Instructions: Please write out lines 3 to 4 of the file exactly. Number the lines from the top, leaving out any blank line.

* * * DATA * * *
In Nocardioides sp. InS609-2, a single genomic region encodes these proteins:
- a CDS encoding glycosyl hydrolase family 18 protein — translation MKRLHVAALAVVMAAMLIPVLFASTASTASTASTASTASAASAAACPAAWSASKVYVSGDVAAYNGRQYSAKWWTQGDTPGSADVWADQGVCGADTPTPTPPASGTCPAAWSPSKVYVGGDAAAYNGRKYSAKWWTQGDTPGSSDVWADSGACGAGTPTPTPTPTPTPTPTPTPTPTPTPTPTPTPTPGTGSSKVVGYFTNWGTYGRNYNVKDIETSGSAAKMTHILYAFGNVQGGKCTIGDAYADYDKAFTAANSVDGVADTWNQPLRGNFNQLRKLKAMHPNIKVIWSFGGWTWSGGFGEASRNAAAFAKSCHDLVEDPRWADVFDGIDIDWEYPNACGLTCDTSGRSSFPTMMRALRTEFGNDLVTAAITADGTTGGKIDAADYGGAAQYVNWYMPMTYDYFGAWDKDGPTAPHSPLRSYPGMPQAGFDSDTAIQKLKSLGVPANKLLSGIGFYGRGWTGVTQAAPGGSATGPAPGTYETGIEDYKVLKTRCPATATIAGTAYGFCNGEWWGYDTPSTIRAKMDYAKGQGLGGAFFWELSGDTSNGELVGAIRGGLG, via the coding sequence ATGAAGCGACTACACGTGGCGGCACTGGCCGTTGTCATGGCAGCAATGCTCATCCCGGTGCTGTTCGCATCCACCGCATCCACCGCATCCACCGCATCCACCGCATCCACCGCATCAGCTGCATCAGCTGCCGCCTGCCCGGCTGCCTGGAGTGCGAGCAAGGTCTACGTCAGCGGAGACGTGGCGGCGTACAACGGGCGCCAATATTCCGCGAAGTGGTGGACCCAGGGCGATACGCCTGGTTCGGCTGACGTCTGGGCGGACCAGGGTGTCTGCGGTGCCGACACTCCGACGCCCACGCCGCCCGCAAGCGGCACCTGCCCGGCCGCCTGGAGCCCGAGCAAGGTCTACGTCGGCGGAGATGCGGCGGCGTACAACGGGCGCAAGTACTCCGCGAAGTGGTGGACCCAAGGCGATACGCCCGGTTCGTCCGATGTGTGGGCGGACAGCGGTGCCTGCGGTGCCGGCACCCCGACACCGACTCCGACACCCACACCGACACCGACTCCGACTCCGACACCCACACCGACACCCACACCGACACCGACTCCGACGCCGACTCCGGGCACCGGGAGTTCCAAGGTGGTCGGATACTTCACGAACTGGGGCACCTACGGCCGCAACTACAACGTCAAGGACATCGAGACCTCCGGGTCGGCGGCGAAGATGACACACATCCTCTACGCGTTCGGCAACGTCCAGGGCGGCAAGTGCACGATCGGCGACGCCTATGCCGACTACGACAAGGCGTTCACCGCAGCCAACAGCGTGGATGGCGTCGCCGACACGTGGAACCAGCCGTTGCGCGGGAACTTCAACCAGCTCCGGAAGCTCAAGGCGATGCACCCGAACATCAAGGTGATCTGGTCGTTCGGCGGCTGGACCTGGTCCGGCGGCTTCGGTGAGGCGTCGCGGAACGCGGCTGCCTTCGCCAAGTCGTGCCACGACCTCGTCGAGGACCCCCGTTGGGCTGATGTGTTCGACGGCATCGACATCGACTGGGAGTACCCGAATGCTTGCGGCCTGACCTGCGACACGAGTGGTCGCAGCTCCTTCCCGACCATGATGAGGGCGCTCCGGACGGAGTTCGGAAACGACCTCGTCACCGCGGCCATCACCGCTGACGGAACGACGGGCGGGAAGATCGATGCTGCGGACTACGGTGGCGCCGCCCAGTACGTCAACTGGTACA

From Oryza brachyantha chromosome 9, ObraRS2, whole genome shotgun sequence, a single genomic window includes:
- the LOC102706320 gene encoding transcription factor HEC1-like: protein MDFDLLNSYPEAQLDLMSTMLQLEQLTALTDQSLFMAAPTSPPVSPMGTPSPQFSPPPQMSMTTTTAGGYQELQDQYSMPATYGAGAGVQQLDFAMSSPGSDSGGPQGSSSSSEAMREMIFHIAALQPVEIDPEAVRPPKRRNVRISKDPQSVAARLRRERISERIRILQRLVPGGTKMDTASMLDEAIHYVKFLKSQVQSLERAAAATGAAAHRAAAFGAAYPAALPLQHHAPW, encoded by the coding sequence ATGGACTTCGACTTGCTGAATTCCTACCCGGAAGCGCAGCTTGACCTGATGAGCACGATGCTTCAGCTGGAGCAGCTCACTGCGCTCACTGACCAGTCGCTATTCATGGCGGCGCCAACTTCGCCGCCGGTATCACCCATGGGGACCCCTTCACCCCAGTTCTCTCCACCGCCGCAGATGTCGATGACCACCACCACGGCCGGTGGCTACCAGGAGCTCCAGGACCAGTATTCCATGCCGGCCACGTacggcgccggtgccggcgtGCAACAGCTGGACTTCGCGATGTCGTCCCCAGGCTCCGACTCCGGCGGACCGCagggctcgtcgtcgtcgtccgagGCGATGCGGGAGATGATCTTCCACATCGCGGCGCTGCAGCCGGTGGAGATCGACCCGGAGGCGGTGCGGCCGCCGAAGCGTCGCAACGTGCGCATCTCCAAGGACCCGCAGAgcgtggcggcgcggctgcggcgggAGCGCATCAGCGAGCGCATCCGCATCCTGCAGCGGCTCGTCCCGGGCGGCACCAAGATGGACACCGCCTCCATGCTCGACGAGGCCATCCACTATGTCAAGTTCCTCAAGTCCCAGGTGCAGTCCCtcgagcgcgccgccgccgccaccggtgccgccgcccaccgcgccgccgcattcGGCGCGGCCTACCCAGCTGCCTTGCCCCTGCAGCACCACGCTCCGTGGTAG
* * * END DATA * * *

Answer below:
From Oryza brachyantha chromosome 9, ObraRS2, whole genome shotgun sequence, a single genomic window includes:
- the LOC102706320 gene encoding transcription factor HEC1-like: protein MDFDLLNSYPEAQLDLMSTMLQLEQLTALTDQSLFMAAPTSPPVSPMGTPSPQFSPPPQMSMTTTTAGGYQELQDQYSMPATYGAGAGVQQLDFAMSSPGSDSGGPQGSSSSSEAMREMIFHIAALQPVEIDPEAVRPPKRRNVRISKDPQSVAARLRRERISERIRILQRLVPGGTKMDTASMLDEAIHYVKFLKSQVQSLERAAAATGAAAHRAAAFGAAYPAALPLQHHAPW, encoded by the coding sequence ATGGACTTCGACTTGCTGAATTCCTACCCGGAAGCGCAGCTTGACCTGATGAGCACGATGCTTCAGCTGGAGCAGCTCACTGCGCTCACTGACCAGTCGCTATTCATGGCGGCGCCAACTTCGCCGCCGGTATCACCCATGGGGACCCCTTCACCCCAGTTCTCTCCACCGCCGCAGATGTCGATGACCACCACCACGGCCGGTGGCTACCAGGAGCTCCAGGACCAGTATTCCATGCCGGCCACGTacggcgccggtgccggcgtGCAACAGCTGGACTTCGCGATGTCGTCCCCAGGCTCCGACTCCGGCGGACCGCagggctcgtcgtcgtcgtccgagGCGATGCGGGAGATGATCTTCCACATCGCGGCGCTGCAGCCGGTGGAGATCGACCCGGAGGCGGTGCGGCCGCCGAAGCGTCGCAACGTGCGCATCTCCAAGGACCCGCAGAgcgtggcggcgcggctgcggcgggAGCGCATCAGCGAGCGCATCCGCATCCTGCAGCGGCTCGTCCCGGGCGGCACCAAGATGGACACCGCCTCCATGCTCGACGAGGCCATCCACTATGTCAAGTTCCTCAAGTCCCAGGTGCAGTCCCtcgagcgcgccgccgccgccaccggtgccgccgcccaccgcgccgccgcattcGGCGCGGCCTACCCAGCTGCCTTGCCCCTGCAGCACCACGCTCCGTGGTAG